Categories
Sustainability

Trees Take a Hit

Apple blossoms on Sept. 17, 2020.

2020 is the year trees and shrubs planted in the mid-1990s took a hit.

While mowing for the first time after the Aug. 10 derecho I noticed an Earliblaze apple tree was in bloom. The branches with blooms had otherwise died.

The Red Delicious apple tree lost a major branch during the storm. It seems unlikely to survive, although I might be able to get a crop next year. The scar where the branch was is big. Sealing it from insect predators seems a temporary solution. I had the same experience with a Golden Delicious tree a few years ago. It’s already gone.

One of the lilac bushes suddenly lost all of its leaves. While mowing I noticed new leaves had begun to form. I presume it is next year’s leaves. It’s time to cut that bush out.

Our neighborhood continues to recover from the derecho. Chain saws run almost every day. Burn piles amass, piles of firewood lay everywhere. Although I cleaned up the fallen branches and trees this week, there is more work to be done and sadly it involves a chain saw rather than pruning shears.

Planting a tree is a long-term commitment. When we have a year like 2020 one questions the merit of decades of work when the derecho, combined with disease, mitigates that work so quickly and unexpectedly. I don’t measure my remaining time on this blue-green, turning brown sphere in decades any more. There is enough time to eat apples from new trees I planted this year.

The haze through which the sun shines originated in record-setting fires on the West Coast. The arctic also has a record number of fires. The arctic and antarctic glaciers are melting and don’t get enough snowfall to offset the loss. It is an increasingly hot planet. We are all impacted as the pollution spreads through the atmosphere.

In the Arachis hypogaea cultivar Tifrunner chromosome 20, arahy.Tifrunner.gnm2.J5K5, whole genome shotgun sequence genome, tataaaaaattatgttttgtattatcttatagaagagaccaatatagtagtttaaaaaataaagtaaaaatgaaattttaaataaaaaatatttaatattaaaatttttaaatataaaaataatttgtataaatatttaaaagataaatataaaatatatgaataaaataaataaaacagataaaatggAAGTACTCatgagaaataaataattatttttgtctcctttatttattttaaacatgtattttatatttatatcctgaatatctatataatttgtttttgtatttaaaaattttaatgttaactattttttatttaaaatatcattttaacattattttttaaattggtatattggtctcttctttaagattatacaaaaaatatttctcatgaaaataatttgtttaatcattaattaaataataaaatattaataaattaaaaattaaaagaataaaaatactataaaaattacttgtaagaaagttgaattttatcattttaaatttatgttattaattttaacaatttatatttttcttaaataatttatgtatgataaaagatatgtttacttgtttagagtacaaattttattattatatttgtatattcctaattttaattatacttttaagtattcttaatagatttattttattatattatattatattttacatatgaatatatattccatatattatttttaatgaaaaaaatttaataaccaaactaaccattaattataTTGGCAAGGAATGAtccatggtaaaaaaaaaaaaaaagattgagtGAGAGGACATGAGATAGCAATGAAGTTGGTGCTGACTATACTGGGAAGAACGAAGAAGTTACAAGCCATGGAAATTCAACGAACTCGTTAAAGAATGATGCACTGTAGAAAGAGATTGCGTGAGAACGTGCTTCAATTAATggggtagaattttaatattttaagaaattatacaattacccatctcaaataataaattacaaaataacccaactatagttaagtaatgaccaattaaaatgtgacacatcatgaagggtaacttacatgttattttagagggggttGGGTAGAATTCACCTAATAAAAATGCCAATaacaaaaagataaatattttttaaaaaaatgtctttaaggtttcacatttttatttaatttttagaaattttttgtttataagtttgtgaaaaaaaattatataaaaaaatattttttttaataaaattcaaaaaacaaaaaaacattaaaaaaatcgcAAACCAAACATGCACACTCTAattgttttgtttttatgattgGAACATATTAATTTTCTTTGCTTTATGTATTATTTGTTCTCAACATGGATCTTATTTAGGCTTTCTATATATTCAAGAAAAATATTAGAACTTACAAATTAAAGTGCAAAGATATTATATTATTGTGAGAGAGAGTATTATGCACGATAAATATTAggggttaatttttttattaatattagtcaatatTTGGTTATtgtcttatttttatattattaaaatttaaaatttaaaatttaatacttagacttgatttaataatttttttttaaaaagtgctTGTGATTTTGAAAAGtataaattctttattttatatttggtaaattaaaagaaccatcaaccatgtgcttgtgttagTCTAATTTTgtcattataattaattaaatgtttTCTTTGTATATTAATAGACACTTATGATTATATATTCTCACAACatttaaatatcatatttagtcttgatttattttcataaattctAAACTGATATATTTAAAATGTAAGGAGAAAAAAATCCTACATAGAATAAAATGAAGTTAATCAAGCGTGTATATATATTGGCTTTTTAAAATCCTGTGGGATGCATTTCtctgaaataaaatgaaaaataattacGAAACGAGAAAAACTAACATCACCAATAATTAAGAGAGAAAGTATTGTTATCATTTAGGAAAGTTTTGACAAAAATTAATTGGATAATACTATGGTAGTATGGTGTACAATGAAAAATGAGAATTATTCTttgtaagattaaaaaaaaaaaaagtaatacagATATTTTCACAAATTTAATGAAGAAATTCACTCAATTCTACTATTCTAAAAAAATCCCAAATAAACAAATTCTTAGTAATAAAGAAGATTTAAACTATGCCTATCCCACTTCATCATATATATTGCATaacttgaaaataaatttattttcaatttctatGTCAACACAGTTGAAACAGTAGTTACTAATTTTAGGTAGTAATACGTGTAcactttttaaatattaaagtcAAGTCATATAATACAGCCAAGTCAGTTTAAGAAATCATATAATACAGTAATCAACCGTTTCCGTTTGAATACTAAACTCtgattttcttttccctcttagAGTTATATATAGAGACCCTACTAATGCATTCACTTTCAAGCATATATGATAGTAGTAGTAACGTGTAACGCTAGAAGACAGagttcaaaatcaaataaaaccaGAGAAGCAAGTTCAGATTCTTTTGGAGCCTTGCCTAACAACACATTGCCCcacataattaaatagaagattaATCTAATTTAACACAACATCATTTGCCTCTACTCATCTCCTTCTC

Phase two of my tree work is taking care of many dead branches that cropped up since spring. There is time to work on it. The firewood pile is getting taller though, and isn’t finished growing yet.

Firewood pile Sept. 17, 2020
Categories
Living in Society

Turn Around

Turn around point on a two mile run.

Some days I don’t leave the Lake Macbride watershed while exercising. What we do here flows to the Iowa River and then downstream to the Gulf of Mexico.

Our personal goal is to contribute as few pollutants as possible to the watershed. We’re not the only ones who live, play and work here though.

The lake is polluted with nutrients from runoff. Evidence of surface algae and beach closings because of e. coli. contamination are standard. It didn’t used to be this way. Locals continue to use the lake for fishing, boating and other recreational activities. I stay out of the water and use the extensive trail system for bicycling, jogging, walking and soaking up Vitamin D.

Over the weekend I worked with the county Democratic party in a campaign sign distribution activity. Our home was one of five sign pick up locations throughout the county. Activity was slow. Most people continue to deal with the aftermath of the Aug. 10 derecho and with this week’s resumption of K-12 school. People are aware of the Nov. 3 election, and mostly know for whom they will vote for president, but not engaged in politics at any significant level.